I wrote recently about the poet and editor William Packard, and the acts of kindness he extended to me when I was a young man, just out of college, trying to pay the rent by writing and reading poetry — which led to episodes such as the one, which I described in my previous essay, that involved Packard buying a sandwich and silently sliding half of it across the table to me — the ravenous look in my eye as I glanced at Packard’s sandwich must have been the giveaway — either that or the saliva dripping from the corners of my twitching mouth.
William Packard was an exceptional man and an exceptional writer.
I recently encountered this very interesting video of a brief interview with Packard, recorded in the late 1980s, at a book fair, in which he makes some prescient comments about books, writers and writing.
Here’s the video:
And here, for the record, is William Packard’s obituary from The New York Times:
William Packard, 69, Author and
Published: Saturday, November 16, 2002
William Packard, a poet, novelist, playwright, editor and founder of The New York Quarterly, a national poetry magazine, died on Nov. 3 at his home in Manhattan. He was 69.
He died of heart disease, said Raymond Hammond, executive editor of the quarterly.
Mr. Packard founded The New York Quarterly in 1969. It published both poems and interviews, and contributors included prominent poets like W. H. Auden, John Ashbery, Paul Blackburn, Richard Eberhart, Stanley Kunitz, Anne Sexton and W. S. Merwin, among many others.
The magazine suspended publication in 1996 when Mr. Packard had a stroke, but he was sufficiently recovered earlier this year to help bring out the fall issue, which has just been published. The magazine will continue, Mr. Hammond said.
Mr. Packard also taught creative writing at New York University, the New School, Cooper Union and elsewhere and wrote in a variety of forms.
Mr. Packard’s six volumes of poetry include ”To Peel an Apple” (1963) and ”Voices: I Hear Voices” (1972).
His adaptation of Racine’s ”Phèdre” won the Outer Critics Circle Award when it was produced Off Broadway in 1966.
He also wrote textbooks on writing and published three collections of one-act plays.
Born on Sept. 2, 1933, and raised in New York City, Mr. Packard graduated from Stanford University.
He has no immediate survivors.
I think I remember that…Everyone was wearing those then…
That comment about what everyone was wearing then, including me, referred to a photo in which I was wearing an ugly green parka, probably purchased at a cheap department store. It had a quilted orange-colored inside lining and a hood edged with obviously fake raccoon fur.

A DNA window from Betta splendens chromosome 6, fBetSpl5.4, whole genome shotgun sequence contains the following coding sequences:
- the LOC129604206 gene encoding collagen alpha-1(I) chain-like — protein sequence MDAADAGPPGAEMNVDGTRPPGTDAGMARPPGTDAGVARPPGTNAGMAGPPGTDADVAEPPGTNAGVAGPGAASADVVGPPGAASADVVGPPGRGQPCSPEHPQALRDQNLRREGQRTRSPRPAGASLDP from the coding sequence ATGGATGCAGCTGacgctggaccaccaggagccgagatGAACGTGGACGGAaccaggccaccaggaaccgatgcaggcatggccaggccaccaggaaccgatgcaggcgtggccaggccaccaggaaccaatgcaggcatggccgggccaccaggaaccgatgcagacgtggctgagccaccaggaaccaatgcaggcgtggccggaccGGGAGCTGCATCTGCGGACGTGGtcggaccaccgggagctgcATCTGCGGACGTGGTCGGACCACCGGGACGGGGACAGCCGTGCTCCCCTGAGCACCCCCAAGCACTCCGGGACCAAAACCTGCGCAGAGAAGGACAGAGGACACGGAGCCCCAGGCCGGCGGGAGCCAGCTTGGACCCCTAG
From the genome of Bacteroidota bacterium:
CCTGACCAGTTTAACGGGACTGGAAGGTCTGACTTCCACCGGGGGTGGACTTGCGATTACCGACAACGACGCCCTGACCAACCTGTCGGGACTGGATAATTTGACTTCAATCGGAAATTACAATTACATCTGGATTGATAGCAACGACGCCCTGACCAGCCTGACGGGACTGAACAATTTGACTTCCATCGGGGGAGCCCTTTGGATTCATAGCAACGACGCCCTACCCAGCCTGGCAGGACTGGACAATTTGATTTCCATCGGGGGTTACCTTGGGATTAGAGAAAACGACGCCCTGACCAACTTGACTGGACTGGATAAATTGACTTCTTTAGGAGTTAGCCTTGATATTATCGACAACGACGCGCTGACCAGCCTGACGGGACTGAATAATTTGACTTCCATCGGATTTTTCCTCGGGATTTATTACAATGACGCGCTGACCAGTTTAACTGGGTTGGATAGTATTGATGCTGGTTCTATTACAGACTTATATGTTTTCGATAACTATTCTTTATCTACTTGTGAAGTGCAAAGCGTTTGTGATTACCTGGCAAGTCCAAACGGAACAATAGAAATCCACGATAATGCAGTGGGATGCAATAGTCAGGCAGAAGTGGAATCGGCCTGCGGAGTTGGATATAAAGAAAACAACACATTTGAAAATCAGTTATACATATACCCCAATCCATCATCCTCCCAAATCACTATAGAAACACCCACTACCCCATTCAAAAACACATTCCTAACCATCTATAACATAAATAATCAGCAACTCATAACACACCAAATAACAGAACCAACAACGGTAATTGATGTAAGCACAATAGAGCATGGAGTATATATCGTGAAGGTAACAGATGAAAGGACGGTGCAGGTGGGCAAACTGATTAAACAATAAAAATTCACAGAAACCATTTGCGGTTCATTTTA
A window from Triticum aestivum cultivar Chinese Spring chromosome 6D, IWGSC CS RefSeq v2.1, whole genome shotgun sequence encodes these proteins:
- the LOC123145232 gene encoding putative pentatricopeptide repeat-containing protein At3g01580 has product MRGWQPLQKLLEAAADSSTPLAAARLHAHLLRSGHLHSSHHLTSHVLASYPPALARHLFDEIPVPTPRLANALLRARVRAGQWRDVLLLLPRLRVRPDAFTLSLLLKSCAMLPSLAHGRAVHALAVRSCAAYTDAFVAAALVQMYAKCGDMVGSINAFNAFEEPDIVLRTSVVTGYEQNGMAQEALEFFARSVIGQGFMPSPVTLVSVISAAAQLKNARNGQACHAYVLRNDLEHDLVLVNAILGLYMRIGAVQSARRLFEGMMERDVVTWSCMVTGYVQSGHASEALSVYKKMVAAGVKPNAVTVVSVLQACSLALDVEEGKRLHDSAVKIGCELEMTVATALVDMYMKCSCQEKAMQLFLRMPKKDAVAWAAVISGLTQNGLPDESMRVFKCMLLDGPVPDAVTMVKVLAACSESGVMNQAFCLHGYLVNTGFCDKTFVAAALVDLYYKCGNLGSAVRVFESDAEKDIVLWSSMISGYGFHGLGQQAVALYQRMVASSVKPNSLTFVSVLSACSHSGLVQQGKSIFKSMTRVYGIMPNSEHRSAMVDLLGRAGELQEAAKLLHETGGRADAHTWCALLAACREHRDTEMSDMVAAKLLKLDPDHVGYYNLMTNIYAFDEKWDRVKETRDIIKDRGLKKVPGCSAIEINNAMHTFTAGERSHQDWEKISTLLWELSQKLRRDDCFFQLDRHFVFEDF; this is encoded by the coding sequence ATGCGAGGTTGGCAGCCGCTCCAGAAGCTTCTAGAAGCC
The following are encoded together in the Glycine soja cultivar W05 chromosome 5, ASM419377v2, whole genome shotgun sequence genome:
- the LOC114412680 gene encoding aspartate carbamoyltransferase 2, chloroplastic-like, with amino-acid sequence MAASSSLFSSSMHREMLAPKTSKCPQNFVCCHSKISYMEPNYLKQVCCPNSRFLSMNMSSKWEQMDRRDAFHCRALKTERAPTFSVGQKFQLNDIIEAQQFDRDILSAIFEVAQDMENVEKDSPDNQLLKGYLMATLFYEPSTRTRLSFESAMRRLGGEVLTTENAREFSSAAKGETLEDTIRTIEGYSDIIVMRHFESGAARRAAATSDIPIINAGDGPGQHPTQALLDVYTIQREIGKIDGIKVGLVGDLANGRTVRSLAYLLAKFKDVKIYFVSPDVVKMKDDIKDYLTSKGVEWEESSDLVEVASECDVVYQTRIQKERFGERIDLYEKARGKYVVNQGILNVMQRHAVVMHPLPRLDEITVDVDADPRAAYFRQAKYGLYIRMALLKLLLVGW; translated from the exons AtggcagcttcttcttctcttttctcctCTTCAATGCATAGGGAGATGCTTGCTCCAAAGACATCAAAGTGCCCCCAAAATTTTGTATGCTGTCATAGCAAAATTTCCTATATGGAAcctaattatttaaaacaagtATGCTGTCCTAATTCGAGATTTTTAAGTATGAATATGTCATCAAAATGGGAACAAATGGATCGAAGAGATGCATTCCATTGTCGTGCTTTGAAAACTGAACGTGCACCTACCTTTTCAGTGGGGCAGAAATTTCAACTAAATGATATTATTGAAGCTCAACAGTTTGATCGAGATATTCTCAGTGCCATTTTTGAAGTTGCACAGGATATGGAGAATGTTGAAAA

A few hours later I heard this song as I was driving in my car:
When I left my home and family
I was no more than a boy…
It all came back. It’s a few years after that photo was taken. I’m in my early 20s. I have absolutely no money and can’t find a job. I’m writing poetry. I’m sharing an apartment in Chelsea with two friends. I am so broke that when I get a one-day job as an office clerk through a temp agency, and have to head uptown to pick up the paycheck, I walk the 50 blocks each way because I couldn’t afford the subway fare.
And so the memory of that ugly green parka and hearing “The Boxer” somehow set me to thinking about William Packard.
When I moved to New York City, my friend Robert Lax — the great, saintly poet — told me to look up Packard. Lax wrote to Packard and asked him to be on the lookout for me. Packard — founding editor of the fine literary magazine New York Quarterly, a professor at NYU, a playwright and a poet — was a great bear of a man, capable of writing and speaking boisterous words but just as able to write gentler words expressing fear and doubt and love and regret and hope.
He was a good man. He and I had some engaging and provocative talks about writing and reading and living in some late-night chats at his apartment on 14th Street. And he helped me, just as Bob Lax had asked. Packard helped me get my poems published. He helped me get invited to read some of my poems at venues in Manhattan where I had no right — at least based on my abilities and credentials — to be reading. And one day there was an act of kindness I will never forget. I met up with him at some diner on University Place. He ordered a tuna sandwich. I ordered only coffee. I was so hungry I can’t even describe it — but I could barely afford the coffee. Bill Packard’s sandwich came — and he took half of it, put it on a napkin, and pushed it across the table to me. And never said a word about it.
Packard took photos of writers he met for the first time — writers, as he explained it to me, who might someday be noteworthy. The photos were generally slightly blurry, slight fish-eyed, slightly off-center and tilted. And he took a photo of me — I know he gave me a copy of it, but I don’t know whatever became of it. I’m sitting on a park bench in Washington Square. It’s snowing lightly – flurries — and the flakes can be seen in the picture. I look very cold and very thoughtful — and very hungry and very much at loose ends. And I’m wearing that ugly green parka that everyone wore back then, and the hood’s pulled up tight around my head, and as I peer out at the camera, my face is framed by obviously fake raccoon fur.
William Packard, in his later years, suffered a stroke. I hadn’t seen him or talked to him for a while, but at Bob Lax’s urging I called Packard about 10 years ago. It was a sad, strange conversation — but I did get a chance to remind him of the kindness he had shown me and to thank him for it. He didn’t know if he had a copy of the photo and he’d forgotten all about the sandwich. These things, I was startled to realize, were minor episodes in Packard’s rich and busy life — they were small things to him, I said over the telephone, but they meant everything to me.